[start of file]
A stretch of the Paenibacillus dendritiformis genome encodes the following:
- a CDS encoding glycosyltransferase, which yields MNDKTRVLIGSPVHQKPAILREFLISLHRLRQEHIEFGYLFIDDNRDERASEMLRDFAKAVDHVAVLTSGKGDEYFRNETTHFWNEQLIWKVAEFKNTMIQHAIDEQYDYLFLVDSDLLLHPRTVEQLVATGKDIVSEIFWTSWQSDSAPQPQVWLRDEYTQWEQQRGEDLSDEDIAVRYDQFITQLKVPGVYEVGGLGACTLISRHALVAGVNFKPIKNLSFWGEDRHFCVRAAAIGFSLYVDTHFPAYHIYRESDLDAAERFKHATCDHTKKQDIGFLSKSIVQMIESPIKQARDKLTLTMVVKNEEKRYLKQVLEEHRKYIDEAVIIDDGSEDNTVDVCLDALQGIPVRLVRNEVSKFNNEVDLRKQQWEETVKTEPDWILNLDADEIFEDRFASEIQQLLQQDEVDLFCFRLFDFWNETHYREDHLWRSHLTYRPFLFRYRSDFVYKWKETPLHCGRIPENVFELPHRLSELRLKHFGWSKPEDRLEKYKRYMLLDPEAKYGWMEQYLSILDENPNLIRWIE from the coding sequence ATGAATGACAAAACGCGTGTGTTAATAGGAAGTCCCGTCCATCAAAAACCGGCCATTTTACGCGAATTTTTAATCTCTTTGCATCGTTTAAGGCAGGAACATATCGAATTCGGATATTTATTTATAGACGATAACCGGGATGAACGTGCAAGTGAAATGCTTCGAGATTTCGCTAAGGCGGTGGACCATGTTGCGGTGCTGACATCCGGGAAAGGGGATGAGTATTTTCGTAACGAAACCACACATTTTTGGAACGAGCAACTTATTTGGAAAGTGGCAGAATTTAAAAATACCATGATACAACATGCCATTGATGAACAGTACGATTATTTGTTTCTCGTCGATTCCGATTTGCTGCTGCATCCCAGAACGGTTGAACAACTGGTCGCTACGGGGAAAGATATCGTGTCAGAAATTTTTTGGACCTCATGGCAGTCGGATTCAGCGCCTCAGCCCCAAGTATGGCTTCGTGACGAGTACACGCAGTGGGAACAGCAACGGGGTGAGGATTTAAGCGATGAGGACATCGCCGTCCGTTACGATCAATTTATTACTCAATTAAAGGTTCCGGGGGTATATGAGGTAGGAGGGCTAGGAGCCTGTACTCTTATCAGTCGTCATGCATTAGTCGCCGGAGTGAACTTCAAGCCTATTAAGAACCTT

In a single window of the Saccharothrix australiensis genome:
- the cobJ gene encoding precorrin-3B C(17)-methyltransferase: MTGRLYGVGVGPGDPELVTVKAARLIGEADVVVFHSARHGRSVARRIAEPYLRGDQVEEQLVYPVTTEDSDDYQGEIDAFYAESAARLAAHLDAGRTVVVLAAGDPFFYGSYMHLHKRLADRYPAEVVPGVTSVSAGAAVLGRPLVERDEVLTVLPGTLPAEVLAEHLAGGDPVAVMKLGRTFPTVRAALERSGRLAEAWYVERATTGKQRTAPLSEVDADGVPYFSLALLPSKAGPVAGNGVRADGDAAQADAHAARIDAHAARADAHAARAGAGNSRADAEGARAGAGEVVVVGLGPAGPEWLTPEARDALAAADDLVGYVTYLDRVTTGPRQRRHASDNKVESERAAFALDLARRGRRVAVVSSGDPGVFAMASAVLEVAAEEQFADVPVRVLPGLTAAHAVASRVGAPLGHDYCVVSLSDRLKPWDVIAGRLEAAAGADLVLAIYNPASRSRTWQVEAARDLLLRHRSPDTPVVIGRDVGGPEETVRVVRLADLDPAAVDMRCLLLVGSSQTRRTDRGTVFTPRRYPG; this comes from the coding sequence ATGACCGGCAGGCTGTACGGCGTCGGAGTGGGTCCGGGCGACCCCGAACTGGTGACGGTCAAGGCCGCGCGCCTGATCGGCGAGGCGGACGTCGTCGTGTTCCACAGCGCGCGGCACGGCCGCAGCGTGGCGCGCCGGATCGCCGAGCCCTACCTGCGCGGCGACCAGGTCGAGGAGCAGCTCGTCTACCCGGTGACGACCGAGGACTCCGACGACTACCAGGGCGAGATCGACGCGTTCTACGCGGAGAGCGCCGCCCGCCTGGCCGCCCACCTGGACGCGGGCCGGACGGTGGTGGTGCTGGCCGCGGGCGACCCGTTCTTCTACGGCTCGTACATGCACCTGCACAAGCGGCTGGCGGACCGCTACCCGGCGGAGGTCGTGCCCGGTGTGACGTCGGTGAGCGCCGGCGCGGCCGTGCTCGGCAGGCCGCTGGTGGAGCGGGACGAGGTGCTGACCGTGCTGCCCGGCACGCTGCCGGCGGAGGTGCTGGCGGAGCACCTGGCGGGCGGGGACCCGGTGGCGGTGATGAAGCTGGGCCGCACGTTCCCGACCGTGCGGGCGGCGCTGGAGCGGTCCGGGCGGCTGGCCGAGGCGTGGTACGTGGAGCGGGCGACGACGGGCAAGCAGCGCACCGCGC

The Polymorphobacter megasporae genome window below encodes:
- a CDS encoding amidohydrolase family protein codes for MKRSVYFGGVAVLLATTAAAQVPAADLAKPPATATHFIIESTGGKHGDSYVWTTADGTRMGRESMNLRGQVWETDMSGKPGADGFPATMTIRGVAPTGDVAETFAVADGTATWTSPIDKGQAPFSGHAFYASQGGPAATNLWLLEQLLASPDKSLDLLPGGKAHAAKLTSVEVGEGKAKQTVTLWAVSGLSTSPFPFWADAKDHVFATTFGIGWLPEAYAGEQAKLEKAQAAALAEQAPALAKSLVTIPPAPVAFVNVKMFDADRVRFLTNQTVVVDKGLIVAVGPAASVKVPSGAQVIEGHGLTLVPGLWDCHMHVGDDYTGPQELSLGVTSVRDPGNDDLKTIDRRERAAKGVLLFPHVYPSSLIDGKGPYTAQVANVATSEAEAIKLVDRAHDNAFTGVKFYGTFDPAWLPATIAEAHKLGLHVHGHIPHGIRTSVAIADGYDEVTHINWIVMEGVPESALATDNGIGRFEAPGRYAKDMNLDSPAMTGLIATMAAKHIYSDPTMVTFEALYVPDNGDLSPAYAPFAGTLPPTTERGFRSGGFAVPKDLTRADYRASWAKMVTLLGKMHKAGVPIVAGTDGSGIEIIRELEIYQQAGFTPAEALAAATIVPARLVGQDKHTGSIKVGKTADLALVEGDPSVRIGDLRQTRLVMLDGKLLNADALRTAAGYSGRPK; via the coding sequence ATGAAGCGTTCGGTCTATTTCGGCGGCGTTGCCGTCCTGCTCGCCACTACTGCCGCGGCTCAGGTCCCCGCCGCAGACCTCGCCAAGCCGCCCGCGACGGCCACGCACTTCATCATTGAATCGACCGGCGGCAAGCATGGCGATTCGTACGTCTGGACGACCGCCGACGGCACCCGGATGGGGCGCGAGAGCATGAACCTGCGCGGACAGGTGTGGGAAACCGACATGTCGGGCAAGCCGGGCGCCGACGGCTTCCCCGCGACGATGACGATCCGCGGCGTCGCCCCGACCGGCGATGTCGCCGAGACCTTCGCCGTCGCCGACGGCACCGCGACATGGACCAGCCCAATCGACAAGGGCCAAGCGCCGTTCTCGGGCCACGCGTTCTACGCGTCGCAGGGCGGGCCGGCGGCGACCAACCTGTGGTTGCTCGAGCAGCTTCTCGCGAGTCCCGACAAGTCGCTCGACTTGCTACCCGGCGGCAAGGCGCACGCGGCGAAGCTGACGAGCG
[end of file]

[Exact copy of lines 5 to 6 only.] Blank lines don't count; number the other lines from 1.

The Polymorphobacter megasporae genome window below encodes:
- a CDS encoding amidohydrolase family protein codes for MKRSVYFGGVAVLLATTAAAQVPAADLAKPPATATHFIIESTGGKHGDSYVWTTADGTRMGRESMNLRGQVWETDMSGKPGADGFPATMTIRGVAPTGDVAETFAVADGTATWTSPIDKGQAPFSGHAFYASQGGPAATNLWLLEQLLASPDKSLDLLPGGKAHAAKLTSVEVGEGKAKQTVTLWAVSGLSTSPFPFWADAKDHVFATTFGIGWLPEAYAGEQAKLEKAQAAALAEQAPALAKSLVTIPPAPVAFVNVKMFDADRVRFLTNQTVVVDKGLIVAVGPAASVKVPSGAQVIEGHGLTLVPGLWDCHMHVGDDYTGPQELSLGVTSVRDPGNDDLKTIDRRERAAKGVLLFPHVYPSSLIDGKGPYTAQVANVATSEAEAIKLVDRAHDNAFTGVKFYGTFDPAWLPATIAEAHKLGLHVHGHIPHGIRTSVAIADGYDEVTHINWIVMEGVPESALATDNGIGRFEAPGRYAKDMNLDSPAMTGLIATMAAKHIYSDPTMVTFEALYVPDNGDLSPAYAPFAGTLPPTTERGFRSGGFAVPKDLTRADYRASWAKMVTLLGKMHKAGVPIVAGTDGSGIEIIRELEIYQQAGFTPAEALAAATIVPARLVGQDKHTGSIKVGKTADLALVEGDPSVRIGDLRQTRLVMLDGKLLNADALRTAAGYSGRPK; via the coding sequence ATGAAGCGTTCGGTCTATTTCGGCGGCGTTGCCGTCCTGCTCGCCACTACTGCCGCGGCTCAGGTCCCCGCCGCAGACCTCGCCAAGCCGCCCGCGACGGCCACGCACTTCATCATTGAATCGACCGGCGGCAAGCATGGCGATTCGTACGTCTGGACGACCGCCGACGGCACCCGGATGGGGCGCGAGAGCATGAACCTGCGCGGACAGGTGTGGGAAACCGACATGTCGGGCAAGCCGGGCGCCGACGGCTTCCCCGCGACGATGACGATCCGCGGCGTCGCCCCGACCGGCGATGTCGCCGAGACCTTCGCCGTCGCCGACGGCACCGCGACATGGACCAGCCCAATCGACAAGGGCCAAGCGCCGTTCTCGGGCCACGCGTTCTACGCGTCGCAGGGCGGGCCGGCGGCGACCAACCTGTGGTTGCTCGAGCAGCTTCTCGCGAGTCCCGACAAGTCGCTCGACTTGCTACCCGGCGGCAAGGCGCACGCGGCGAAGCTGACGAGCG